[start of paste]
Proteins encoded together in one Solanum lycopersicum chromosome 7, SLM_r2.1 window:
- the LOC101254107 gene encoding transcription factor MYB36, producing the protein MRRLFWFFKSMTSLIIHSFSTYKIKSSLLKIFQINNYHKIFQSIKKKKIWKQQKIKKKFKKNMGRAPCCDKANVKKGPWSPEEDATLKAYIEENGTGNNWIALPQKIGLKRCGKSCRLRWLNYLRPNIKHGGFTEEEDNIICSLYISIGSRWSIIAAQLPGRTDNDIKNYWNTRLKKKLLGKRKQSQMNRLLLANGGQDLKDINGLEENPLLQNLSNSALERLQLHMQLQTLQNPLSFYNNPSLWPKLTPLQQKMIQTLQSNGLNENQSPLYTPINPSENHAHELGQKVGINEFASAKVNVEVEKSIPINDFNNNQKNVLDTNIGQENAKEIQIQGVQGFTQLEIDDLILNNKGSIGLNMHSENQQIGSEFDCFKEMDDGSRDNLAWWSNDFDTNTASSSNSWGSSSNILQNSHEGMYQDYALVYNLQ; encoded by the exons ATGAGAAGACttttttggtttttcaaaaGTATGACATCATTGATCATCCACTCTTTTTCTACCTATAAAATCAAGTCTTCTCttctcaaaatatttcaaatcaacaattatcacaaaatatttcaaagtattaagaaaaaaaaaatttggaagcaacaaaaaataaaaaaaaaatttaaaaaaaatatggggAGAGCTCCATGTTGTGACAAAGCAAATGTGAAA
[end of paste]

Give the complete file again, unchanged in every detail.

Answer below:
Proteins encoded together in one Solanum lycopersicum chromosome 7, SLM_r2.1 window:
- the LOC101254107 gene encoding transcription factor MYB36, producing the protein MRRLFWFFKSMTSLIIHSFSTYKIKSSLLKIFQINNYHKIFQSIKKKKIWKQQKIKKKFKKNMGRAPCCDKANVKKGPWSPEEDATLKAYIEENGTGNNWIALPQKIGLKRCGKSCRLRWLNYLRPNIKHGGFTEEEDNIICSLYISIGSRWSIIAAQLPGRTDNDIKNYWNTRLKKKLLGKRKQSQMNRLLLANGGQDLKDINGLEENPLLQNLSNSALERLQLHMQLQTLQNPLSFYNNPSLWPKLTPLQQKMIQTLQSNGLNENQSPLYTPINPSENHAHELGQKVGINEFASAKVNVEVEKSIPINDFNNNQKNVLDTNIGQENAKEIQIQGVQGFTQLEIDDLILNNKGSIGLNMHSENQQIGSEFDCFKEMDDGSRDNLAWWSNDFDTNTASSSNSWGSSSNILQNSHEGMYQDYALVYNLQ; encoded by the exons ATGAGAAGACttttttggtttttcaaaaGTATGACATCATTGATCATCCACTCTTTTTCTACCTATAAAATCAAGTCTTCTCttctcaaaatatttcaaatcaacaattatcacaaaatatttcaaagtattaagaaaaaaaaaatttggaagcaacaaaaaataaaaaaaaaatttaaaaaaaatatggggAGAGCTCCATGTTGTGACAAAGCAAATGTGAAA